Unit: College of Arts and Sciences
Department: Department of Physics
Office location and address
382 McCormick RdCharlottesville, Virginia 22903
Ph.D., 1988, Academy of Sciences of the USSR
The Casimir effect, the Weyl problem and their manifestations in the physics of small systems
Source: U.S. DOD - Air Force - Afosr
September 30, 2011 – March 29, 2016
First semester of introductory physics for engineers and scientists. Classical mechanics, including vector algebra, particle kinematics and dynamics, energy and momentum, conservation laws, rotational dynamics, oscillatory motion, gravitation, thermodynamics, and kinetic theory of gases. Three lecture hours. Prerequisite: APMA 1090 or MATH 1310; corequisite: PHYS 1429.
Second semester of introductory physics for engineers and scientists. Electrostatics, including conductors and insulators; DC circuits; magnetic forces and fields; magnetic effects of moving charges and currents; electromagnetic induction; Maxwell's equations; electromagnetic oscillations and waves. Introduces geometrical and physical optics. Three lecture hours. Prerequisite: PHYS 1425, APMA 1110 or MATH 1320.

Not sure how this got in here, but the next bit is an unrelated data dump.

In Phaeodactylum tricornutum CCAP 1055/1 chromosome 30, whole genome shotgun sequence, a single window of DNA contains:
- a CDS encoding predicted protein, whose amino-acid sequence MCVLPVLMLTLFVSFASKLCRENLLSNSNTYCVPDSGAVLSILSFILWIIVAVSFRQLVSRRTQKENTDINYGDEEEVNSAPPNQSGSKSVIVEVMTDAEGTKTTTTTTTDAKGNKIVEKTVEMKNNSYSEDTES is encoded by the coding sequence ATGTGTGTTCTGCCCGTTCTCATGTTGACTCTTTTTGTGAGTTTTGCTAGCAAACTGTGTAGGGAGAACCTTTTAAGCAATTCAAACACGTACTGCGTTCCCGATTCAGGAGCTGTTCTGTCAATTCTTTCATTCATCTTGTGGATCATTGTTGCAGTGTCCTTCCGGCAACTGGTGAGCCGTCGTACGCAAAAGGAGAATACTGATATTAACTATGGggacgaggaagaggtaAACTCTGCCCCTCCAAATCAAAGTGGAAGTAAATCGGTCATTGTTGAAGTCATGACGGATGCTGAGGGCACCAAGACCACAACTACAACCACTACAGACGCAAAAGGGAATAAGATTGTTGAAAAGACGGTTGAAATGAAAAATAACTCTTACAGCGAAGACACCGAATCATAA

Continuation of PHYS 3650. Intermediate quantum mechanics including perturbation theory; application to systems of current interest. Prerequisite: PHYS 3650.
A research project on a topic in physics carried out under the supervision of a faculty member culminating in a written report. May be taken more than once. (S-SS) Prerequisite: Instructor permission.
Includes reflection and refraction at interfaces, geometrical optics, interference phenomena, diffraction, Gaussian optics, and polarization. Prerequisite: PHYS 2320, 2415, 2610, or an equivalent college-level electromagnetism course; knowledge of vector calculus and previous exposure to Maxwell's equations.
The statics and dynamics of particles and rigid bodies. Discusses the methods of generalized coordinates, the Langrangian, Hamilton-Jacobi equations, action-angle variables, and the relation to quantum theory. Prerequisite: PHYS 3210 and MATH 5220.
Discusses thermodynamics and kinetic theory, and the development of the microcanonical, canonical, and grand canonical ensembles. Includes Bose-Einstein and Fermi-Dirac distributions, techniques for handling interacting many-particle systems, and extensive applications to physical problems.
For master's thesis, taken under the supervision of a thesis director.
For students who have not passed the Qualifying exam for doctoral research, taken before a dissertation director has been selected.
For doctoral dissertation, taken under the supervision of a dissertation director.